Chinese New Year, also known as the “Spring Festival” (simplified Chinese 春节; traditional Chinese 春節; Pinyin: Chūn Jié) in modern Mainland China, is an important Chinese festival celebrated at the turn of the traditional lunisolar Chinese calendar. Celebrations traditionally run from the evening preceding the first day, to the Lantern Festival on the 15th day of the first calendar month. The first day of the New Year falls on the new moon between 21 January and 20 February. In 2017, the first day of the Chinese New Year is on Saturday, 28 January, initiating the year of the Rooster.
The New Year festival is centuries old and gains significance because of several myths and traditions. Traditionally, the festival was a time to honor deities as well as ancestors. Chinese New Year is celebrated in countries and territories with significant Chinese populations, including Mainland China, Hong Kong (officially as Lunar New Year), Macau, Taiwan, Singapore, Indonesia, Malaysia, Thailand, Vietnam, Cambodia, Mauritius and Australia, and the Philippines. Chinese New Year is considered a major holiday for the Chinese and has had influence on the lunar new year celebrations of its geographic neighbours.
Within China, regional customs and traditions concerning the celebration of the Chinese New Year vary widely. Often, the evening preceding Chinese New Year’s Day is an occasion for Chinese families to gather for the annual reunion dinner. It is also traditional for every family to thoroughly cleanse the house, in order to sweep away any ill-fortune and to make way for good incoming luck. Windows and doors will be decorated with red color paper-cuts and couplets with popular themes of “good fortune” or “happiness”, “wealth”, and “longevity”. Other activities include lighting firecrackers and giving money in red paper envelopes. Among about one third of the Mainland population, or 500 million Northerners, dumplings (especially those of vegetarian fillings) feature prominently in the meals celebrating the festival.
The Rooster (simplified Chinese: 鸡; traditional Chinese: 雞/鷄) is one of the 12-year cycle of animals which appear in the Chinese zodiac (and similar zodiacal systems) related to the Chinese calendar. The Year of the Rooster is represented by the Earthly Branch character 酉. The name is also translated into English as Cock or Chicken. Rooster is the only bird included in the Chinese zodiac.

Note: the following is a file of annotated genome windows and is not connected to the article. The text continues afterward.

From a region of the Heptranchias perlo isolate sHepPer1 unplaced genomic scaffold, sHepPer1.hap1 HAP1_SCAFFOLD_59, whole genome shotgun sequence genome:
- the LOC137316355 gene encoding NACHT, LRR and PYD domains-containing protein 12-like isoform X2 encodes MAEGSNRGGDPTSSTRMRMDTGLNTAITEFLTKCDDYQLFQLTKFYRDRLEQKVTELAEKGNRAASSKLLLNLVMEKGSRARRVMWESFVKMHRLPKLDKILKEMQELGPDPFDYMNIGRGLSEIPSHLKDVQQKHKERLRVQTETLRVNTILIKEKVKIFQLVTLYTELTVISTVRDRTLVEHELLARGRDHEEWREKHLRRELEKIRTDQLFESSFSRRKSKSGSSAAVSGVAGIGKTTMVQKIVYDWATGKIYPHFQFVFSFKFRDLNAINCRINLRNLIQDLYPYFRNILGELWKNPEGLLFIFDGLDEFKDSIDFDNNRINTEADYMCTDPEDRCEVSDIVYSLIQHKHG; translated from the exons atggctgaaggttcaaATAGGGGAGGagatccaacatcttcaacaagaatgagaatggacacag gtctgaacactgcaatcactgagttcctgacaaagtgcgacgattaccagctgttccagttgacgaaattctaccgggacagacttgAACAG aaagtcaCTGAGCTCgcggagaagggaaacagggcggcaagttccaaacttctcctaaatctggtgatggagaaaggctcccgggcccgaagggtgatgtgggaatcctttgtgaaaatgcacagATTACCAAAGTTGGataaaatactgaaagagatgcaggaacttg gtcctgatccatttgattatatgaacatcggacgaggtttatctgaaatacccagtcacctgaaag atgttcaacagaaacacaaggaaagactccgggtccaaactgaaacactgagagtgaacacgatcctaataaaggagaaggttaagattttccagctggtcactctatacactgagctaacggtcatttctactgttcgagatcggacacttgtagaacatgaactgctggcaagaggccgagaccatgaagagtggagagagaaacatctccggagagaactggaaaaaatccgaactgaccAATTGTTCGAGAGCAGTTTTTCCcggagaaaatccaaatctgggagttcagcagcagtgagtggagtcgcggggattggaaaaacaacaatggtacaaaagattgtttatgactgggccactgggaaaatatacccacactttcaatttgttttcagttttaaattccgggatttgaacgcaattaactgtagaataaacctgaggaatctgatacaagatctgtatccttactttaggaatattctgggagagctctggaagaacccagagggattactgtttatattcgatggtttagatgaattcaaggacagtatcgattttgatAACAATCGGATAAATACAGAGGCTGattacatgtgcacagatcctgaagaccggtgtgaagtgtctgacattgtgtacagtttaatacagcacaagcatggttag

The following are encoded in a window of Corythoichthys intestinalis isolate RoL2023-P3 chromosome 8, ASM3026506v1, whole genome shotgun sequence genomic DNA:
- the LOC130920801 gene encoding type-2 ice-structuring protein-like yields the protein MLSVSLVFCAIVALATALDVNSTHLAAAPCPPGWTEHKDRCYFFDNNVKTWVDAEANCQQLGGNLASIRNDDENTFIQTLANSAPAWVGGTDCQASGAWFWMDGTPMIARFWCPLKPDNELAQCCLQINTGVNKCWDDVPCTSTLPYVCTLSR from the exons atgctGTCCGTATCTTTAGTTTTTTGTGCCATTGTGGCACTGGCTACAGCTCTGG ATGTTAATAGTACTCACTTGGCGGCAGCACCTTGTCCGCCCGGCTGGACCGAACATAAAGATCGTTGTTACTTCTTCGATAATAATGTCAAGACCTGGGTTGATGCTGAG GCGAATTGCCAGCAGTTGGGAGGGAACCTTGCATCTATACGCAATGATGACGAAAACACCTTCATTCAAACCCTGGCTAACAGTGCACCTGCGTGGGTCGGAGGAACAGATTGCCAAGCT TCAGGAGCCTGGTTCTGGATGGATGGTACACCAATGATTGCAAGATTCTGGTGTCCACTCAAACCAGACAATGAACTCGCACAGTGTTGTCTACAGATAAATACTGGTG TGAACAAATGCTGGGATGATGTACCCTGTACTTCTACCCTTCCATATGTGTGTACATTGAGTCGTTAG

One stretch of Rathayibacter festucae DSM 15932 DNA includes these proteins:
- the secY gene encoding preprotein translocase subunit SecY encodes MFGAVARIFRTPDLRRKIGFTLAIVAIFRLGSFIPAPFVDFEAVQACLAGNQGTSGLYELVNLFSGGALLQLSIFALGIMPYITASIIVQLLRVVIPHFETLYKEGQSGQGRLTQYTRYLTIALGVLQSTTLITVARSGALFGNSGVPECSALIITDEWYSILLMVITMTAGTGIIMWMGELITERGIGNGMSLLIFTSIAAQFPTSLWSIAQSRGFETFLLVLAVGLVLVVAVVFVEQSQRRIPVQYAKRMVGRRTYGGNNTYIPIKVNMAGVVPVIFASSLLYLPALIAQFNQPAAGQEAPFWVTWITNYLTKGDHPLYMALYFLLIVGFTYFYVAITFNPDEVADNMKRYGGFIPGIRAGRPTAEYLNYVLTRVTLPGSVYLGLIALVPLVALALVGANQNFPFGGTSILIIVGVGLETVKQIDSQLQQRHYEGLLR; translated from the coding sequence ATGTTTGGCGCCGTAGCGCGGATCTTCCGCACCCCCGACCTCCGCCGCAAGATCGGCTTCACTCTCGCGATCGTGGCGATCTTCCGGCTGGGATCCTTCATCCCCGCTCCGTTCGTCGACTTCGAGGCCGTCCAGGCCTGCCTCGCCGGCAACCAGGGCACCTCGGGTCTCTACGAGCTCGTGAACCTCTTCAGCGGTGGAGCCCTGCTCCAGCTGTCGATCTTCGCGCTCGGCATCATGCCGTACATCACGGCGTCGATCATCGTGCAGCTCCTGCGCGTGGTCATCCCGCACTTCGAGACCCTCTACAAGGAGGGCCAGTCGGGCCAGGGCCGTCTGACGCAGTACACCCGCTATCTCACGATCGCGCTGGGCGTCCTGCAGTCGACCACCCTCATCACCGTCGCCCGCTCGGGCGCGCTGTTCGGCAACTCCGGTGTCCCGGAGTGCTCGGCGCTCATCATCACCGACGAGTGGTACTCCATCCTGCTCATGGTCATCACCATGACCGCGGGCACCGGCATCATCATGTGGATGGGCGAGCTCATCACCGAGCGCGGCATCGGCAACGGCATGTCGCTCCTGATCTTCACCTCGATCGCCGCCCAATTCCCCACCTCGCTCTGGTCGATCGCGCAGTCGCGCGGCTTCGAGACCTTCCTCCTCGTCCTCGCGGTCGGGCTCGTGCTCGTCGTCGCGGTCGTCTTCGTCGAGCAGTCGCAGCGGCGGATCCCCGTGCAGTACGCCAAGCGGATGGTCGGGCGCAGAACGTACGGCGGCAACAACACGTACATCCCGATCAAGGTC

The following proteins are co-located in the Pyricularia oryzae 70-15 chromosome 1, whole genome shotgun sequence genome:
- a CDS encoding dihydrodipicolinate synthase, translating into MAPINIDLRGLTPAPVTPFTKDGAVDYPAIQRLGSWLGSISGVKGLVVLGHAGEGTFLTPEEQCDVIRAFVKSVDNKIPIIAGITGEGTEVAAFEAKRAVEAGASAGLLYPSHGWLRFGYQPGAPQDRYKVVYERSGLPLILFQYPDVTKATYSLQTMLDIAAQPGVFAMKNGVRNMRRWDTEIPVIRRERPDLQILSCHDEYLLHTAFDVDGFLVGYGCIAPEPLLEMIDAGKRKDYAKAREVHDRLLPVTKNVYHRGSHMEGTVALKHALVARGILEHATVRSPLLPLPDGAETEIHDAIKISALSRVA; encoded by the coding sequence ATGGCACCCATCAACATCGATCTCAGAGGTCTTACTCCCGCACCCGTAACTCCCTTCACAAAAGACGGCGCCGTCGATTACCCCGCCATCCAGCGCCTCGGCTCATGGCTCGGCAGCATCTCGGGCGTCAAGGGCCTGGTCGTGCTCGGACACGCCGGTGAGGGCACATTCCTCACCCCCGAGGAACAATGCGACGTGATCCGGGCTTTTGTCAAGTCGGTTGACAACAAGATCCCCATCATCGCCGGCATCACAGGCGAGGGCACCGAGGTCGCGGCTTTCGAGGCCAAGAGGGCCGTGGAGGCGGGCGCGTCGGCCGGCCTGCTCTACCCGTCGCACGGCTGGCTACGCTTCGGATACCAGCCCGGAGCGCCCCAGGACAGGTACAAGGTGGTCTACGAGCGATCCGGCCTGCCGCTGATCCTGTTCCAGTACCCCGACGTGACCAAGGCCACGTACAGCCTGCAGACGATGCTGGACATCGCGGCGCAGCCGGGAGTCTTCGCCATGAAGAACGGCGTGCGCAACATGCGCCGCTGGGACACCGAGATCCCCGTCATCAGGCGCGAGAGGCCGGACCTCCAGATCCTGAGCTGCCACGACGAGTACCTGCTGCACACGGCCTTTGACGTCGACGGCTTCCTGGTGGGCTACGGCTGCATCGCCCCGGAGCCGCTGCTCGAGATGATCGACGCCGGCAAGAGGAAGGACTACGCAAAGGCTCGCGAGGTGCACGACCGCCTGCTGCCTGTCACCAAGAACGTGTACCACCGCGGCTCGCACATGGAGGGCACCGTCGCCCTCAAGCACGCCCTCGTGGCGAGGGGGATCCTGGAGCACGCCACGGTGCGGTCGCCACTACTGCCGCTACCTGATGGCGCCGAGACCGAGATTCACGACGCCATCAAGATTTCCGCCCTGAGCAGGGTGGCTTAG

As the Chinese zodiac is derived according to the ancient Five Elements Theory, every Chinese Sign is composed of five elements.
People of the Gold element and Rooster sign are able to distinguish right from wrong, having the clearest mindset and the most considerable power of independent criticism among all of the 12 zodiac signs.
People born in the Year of the Rooster with the Water element agreeing are smart and quick-witted, who are able to find solutions quickly to the difficulties they encounter.
People born in a Rooster year corresponding to the Wood element are fond of being surrounded by others. They are particularly good at playing jokes to relax a tense atmosphere, and they attach great importance to their family.
People for whom the Rooster sign and Fire element overlap value personal loyalty very much, always keep their word, and have a strong sense of timekeeping and responsibility at work.
People born in an Earth element and Rooster sign year are very lively and generous with a style of generals. They are fond of traveling to make new friends from all walks of life, and also try their best to build up their reputation among friends, resulting in them being trusted and highly respected by others. They are also said to have bright prospects.